* **Speed of service at restaurants** \-- not all restaurants, but some restaurants... have a low standard of service regarding speed and paying attention to diners. I'm someone who works full time, so during breakfast & lunch I wanted restaurant staff to be more attentive. Not in all cases or venues, but approximately 25-50% of them I noticed staff weren't very professional or attentive.
* **Use of google maps** to find places. A substantial amount of locals including business people aren't as internet savvy as in the US, as a result you can't find things on an internet map and have to ask around instead
* **Stores offering various products** \-- It can be difficult to find stores in Mexico which offer organic/health food, natural skincare products, or an array of various products-- for example, I had difficulty finding a bicycle store when I needed a bicycle. I am sure they're out there, but remember the previous point: you can't find businesses on google maps as easily, so you'd have to ask around for a bike shop or someone selling a bike
* **Quality of fruit, vegetable, meat** at grocery stores -- I noticed that grocery stores in Mexico have lower quality items which seem to be more moldy (depending on location-- Quintana Roo was pretty bad due to humidity & probably more mold spores in air as a result). It's difficult to find medium & high quality steaks, and anything other than 1 basic species of mushroom (no oyster, shiitake, etc). That said, this is a given due to the lower economic attainment of the population & economies of scale (less people earning high enough incomes to afford higher quality food products).
* **Scammers** selling/renting things on Facebook Marketplace -- I have never been scammed in the USA. I've been scammed a couple times & met people who attempted to scam me in Mexico.
* **Rule of law** in general -- the vast majority of crimes go unpunished in Mexico. Many crimes also go unpunished in the USA. But I definitely notice the US police force is more attentive, professional, and less corrupt.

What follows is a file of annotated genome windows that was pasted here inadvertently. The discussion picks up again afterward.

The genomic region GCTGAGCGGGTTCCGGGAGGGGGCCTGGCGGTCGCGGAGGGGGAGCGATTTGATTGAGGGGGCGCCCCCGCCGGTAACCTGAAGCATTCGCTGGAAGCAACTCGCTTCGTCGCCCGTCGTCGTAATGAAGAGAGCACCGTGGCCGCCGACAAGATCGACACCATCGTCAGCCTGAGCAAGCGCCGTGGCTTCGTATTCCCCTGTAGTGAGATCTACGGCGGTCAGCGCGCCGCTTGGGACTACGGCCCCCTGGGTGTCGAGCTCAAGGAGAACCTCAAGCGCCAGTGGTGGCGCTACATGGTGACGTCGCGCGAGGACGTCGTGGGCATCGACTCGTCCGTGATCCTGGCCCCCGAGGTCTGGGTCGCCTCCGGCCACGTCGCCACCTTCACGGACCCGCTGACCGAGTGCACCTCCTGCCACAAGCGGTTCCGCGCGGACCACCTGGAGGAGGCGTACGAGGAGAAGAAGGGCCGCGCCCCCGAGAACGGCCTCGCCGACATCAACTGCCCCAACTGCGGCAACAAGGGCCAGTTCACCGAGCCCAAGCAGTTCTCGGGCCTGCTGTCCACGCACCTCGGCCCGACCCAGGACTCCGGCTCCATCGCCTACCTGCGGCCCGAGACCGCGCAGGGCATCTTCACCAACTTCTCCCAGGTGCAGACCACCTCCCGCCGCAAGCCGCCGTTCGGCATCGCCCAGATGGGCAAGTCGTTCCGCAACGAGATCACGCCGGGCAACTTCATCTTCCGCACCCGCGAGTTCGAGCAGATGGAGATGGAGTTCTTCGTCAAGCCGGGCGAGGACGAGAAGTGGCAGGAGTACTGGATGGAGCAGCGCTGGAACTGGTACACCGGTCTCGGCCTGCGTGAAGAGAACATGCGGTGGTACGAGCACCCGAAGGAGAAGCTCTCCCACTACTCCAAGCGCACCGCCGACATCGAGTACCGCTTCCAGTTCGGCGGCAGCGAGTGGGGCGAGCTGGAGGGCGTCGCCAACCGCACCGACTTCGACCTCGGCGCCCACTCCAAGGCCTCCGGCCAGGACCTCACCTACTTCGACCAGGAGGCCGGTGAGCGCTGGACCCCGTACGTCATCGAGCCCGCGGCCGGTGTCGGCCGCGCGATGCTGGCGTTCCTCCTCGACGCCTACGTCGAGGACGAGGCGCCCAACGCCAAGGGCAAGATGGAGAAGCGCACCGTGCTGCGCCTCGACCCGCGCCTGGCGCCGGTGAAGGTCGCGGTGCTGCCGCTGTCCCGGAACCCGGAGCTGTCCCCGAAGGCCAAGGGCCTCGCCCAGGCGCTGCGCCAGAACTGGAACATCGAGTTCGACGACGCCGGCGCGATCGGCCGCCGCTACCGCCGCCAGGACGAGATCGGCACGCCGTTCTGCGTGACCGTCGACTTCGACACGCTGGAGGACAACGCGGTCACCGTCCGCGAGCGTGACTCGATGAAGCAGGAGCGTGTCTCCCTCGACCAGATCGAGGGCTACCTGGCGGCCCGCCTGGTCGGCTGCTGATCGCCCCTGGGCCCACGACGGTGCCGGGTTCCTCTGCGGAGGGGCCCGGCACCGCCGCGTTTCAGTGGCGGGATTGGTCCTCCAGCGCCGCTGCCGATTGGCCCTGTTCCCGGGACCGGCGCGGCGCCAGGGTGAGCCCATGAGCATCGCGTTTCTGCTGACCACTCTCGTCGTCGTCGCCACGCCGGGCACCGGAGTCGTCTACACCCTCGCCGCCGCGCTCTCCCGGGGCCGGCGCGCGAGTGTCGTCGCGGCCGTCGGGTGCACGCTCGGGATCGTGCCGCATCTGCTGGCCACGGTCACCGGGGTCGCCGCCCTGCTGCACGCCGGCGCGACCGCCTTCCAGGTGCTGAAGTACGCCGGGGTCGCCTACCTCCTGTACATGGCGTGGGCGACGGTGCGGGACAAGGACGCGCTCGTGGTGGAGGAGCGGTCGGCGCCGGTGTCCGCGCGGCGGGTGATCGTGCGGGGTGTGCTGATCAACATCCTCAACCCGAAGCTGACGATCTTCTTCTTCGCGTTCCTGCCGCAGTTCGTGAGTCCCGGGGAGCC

Aside from this-- These are issues I'd face in any foreign country:
* In Mexico and others countries-- I technically **can't own a car/motorcycle unless** **I am** classified as some sort of **a resident**. This makes it difficult to transport goods, including the goods I would need to set up my office: A desk or two, office chairs, a big box of a computer monitor, etc.
Same. This is what ultimately keeps me in San Diego compared to moving to Tj or somewhere else. Though, living in SD makes scratching the Mexico itch very easy (whether just a day trip somewhere in BC, or a trip anywhere else)
Also as an avid motorcyclist, I am always looking around at the selection and yeah it's a bit sparse (quality wise). Heck, when Im riding south, people look at my DRZ like its this advanced tech sometimes...
Also, as far as noise, I think you forgot to mention all the damn roosters haha
Yeah, I'd say Noise is one of the top 3 reasons why I don't currently live in Mexico.
In fact, just last night I was marveling at the sound of crickets and cicadas here in Central Texas. It sounded so natural and comforting.
You wouldn't hear nature in Mexico except in small remote villages. And even there, you'd hear more people than nature I bet.
Yet... I live in front of a medium-level busy street-- it's busy during the day but empty at night. Near two convenience stores. In a residential neighborhood of many houses. And even so... I mostly only hear natural forest sounds at night. Occasionally I hear a late night driver drive by, or even some college punk burn out on the pavement. But mostly... just super peaceful quiet nights. When I was in Mexico I missed having super peaceful quiet time.
How did you like Puerto Vallarta compared to the others?
I'm currently here and love it. Only huge downside is the noise. Barking dogs and obnoxious neighbors at night really is annoying.
Can you own a company which owns the vehicle?
For those employers who made offers, are they small companies/startups?
Upwork is one the most popular. It helped a lot of people find job.
Sure. As a software engineer I worked for an agency as a contractor then the US company I worked for took me on full time.
They didn't mind you are living abroad even as a W2 employee? Or are you still a contractor?
I'm not sure what a W2 is. With my company it is a self employed contract, but I receive similar perks to workers based in USA.
>similar perks to workers based in USA.
As in: no perks?
5 weeks paid vacation plus 1 or 2 refresh weeks... 600 dollars a month to spend on health and wellness etc... paid paternity leave... it's not too bad.
Oh nice! You work for a good company if this is what you get. It's rare to see things like that offered these days
Fortunately for tech workers, this is the norm
Superior perks my friend.
Ha, if only these were similar perks to USA workers.
So you're not their employee, you were hired by the US company as a contractor
Same thing I practice.